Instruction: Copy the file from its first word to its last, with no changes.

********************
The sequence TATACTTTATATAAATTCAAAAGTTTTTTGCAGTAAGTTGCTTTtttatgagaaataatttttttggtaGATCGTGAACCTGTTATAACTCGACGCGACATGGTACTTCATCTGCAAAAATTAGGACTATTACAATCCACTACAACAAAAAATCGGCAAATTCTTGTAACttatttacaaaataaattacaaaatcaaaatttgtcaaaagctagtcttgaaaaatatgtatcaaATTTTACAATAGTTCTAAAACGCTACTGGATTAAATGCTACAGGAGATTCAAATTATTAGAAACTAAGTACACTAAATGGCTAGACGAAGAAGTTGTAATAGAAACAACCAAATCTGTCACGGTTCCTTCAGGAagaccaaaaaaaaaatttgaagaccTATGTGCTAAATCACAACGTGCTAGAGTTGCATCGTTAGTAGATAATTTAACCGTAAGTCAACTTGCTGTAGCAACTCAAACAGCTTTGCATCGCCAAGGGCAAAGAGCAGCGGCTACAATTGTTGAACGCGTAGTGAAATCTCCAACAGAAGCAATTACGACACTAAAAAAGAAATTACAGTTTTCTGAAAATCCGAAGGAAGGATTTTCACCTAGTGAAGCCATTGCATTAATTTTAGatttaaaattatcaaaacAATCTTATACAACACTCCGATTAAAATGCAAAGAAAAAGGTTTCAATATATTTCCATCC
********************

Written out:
The sequence TATACTTTATATAAATTCAAAAGTTTTTTGCAGTAAGTTGCTTTtttatgagaaataatttttttggtaGATCGTGAACCTGTTATAACTCGACGCGACATGGTACTTCATCTGCAAAAATTAGGACTATTACAATCCACTACAACAAAAAATCGGCAAATTCTTGTAACttatttacaaaataaattacaaaatcaaaatttgtcaaaagctagtcttgaaaaatatgtatcaaATTTTACAATAGTTCTAAAACGCTACTGGATTAAATGCTACAGGAGATTCAAATTATTAGAAACTAAGTACACTAAATGGCTAGACGAAGAAGTTGTAATAGAAACAACCAAATCTGTCACGGTTCCTTCAGGAagaccaaaaaaaaaatttgaagaccTATGTGCTAAATCACAACGTGCTAGAGTTGCATCGTTAGTAGATAATTTAACCGTAAGTCAACTTGCTGTAGCAACTCAAACAGCTTTGCATCGCCAAGGGCAAAGAGCAGCGGCTACAATTGTTGAACGCGTAGTGAAATCTCCAACAGAAGCAATTACGACACTAAAAAAGAAATTACAGTTTTCTGAAAATCCGAAGGAAGGATTTTCACCTAGTGAAGCCATTGCATTAATTTTAGatttaaaattatcaaaacAATCTTATACAACACTCCGATTAAAATGCAAAGAAAAAGGTTTCAATATATTTCCATCC